- Broch was also involved in the question of developing a polytechnic course or school, an issue that was not resolved during his life time.
- He agreed that a polytechnic education should become part of the university, but argued at the same time that this was far too expensive, and that it would be better if the science high schools taught the basic level of technological education and the university and the Military College (Den militaere høyskole) shared responsibility for the higher-level technological education.
- Broch worked at the university from 1848 to 1869 and again from 1872 to 1879, from 1858 onwards as a professor.
- For many years (1843-1858), Broch taught the armed forces, first at the Military Academy (Krigsskolen), and later at the Military College as well.
- Broch extended his activity beyond academia early on and he applied his skills practically in his work in many areas of society.
- He played a central role in 1857 during the establishment of Den norske Creditbank, a commercial bank, and was at its head for several years from 1859 onwards.
- Telegraph and railway construction was another area in which Broch was active.
- Broch left the university in 1869 when he became part of the government, where he was at the head of the Department of the Navy and the Postal Service.
- Unlike most of the government, Broch disagreed with this.
- Broch argued that this denial would actually provoke what would later be called "parliamentary government", i.e. that the government would practically be under the control of the parliamentary majority.
- Politically, Broch must be considered a moderate.
- Ole Jacob Broch espoused Scandinavianism, the idea of uniting Norway, Sweden and Denmark, and was the first chairman of the Scandinavian Society (Skandinaviske Selskab) founded in 1864.
- In practice, this can be seen through Broch's work for the establishment of the railroad, the telegraph and the postal service, and more indirectly through his efforts in banking and insurance.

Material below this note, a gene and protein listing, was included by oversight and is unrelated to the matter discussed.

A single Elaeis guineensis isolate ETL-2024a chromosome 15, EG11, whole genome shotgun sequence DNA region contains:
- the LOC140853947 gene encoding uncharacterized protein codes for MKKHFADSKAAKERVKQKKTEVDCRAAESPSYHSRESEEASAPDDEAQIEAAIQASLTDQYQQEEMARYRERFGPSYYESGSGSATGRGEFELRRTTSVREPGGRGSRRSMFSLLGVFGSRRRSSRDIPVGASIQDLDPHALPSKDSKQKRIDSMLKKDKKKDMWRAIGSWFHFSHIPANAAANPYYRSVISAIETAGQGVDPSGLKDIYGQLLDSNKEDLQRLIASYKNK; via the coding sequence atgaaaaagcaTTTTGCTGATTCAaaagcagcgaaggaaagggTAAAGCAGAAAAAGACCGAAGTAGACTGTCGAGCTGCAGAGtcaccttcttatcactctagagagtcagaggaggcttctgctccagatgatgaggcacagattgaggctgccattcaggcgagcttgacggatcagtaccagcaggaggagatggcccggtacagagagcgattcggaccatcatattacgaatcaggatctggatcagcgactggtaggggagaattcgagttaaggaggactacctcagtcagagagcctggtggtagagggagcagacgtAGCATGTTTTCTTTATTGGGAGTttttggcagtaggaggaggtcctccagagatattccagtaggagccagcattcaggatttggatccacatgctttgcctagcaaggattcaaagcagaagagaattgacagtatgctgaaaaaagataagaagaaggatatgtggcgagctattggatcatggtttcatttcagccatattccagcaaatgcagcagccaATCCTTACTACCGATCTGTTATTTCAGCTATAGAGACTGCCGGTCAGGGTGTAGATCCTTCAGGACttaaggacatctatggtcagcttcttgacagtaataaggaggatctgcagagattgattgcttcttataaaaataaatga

- Broch's work in this area was crucial for Norway, who adopted the metric system in 1875, and his contribution was also of great importance internationally.
- During the 1870s, Broch's scientific endeavours in Norway gave way to international duties.
- Broch's career as a scientist concluded with the large standardization work being virtually completed by his death.
- During the tense days in June 1884, when Christian Homann Schweigaard's "April government" resigned, Ole Jacob Broch was called back from Paris and asked to try to form a government.
- How much the lost opportunity to become prime minister meant for Broch himself is uncertain.
- Few have had as many public and semi-public positions as Broch.
- In addition to the tasks for which Broch's academic qualifications made him the obvious choice, he also had a wide range of duties that required comprehensive professional knowledge, critical sense and above all academic authority.
- Ole Jacob Broch was a significant personality in Norway in the 19th century, especially since he was active in so many various areas.
Born 4 January 1818, Fredrikstad, Norway. Died 5 February 1889, Sèvres, France.
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Thank you to the contributors under CC BY-SA 4.0!
Adapted from other CC BY-SA 4.0 Sources:
- O’Connor, John J; Robertson, Edmund F: MacTutor History of Mathematics Archive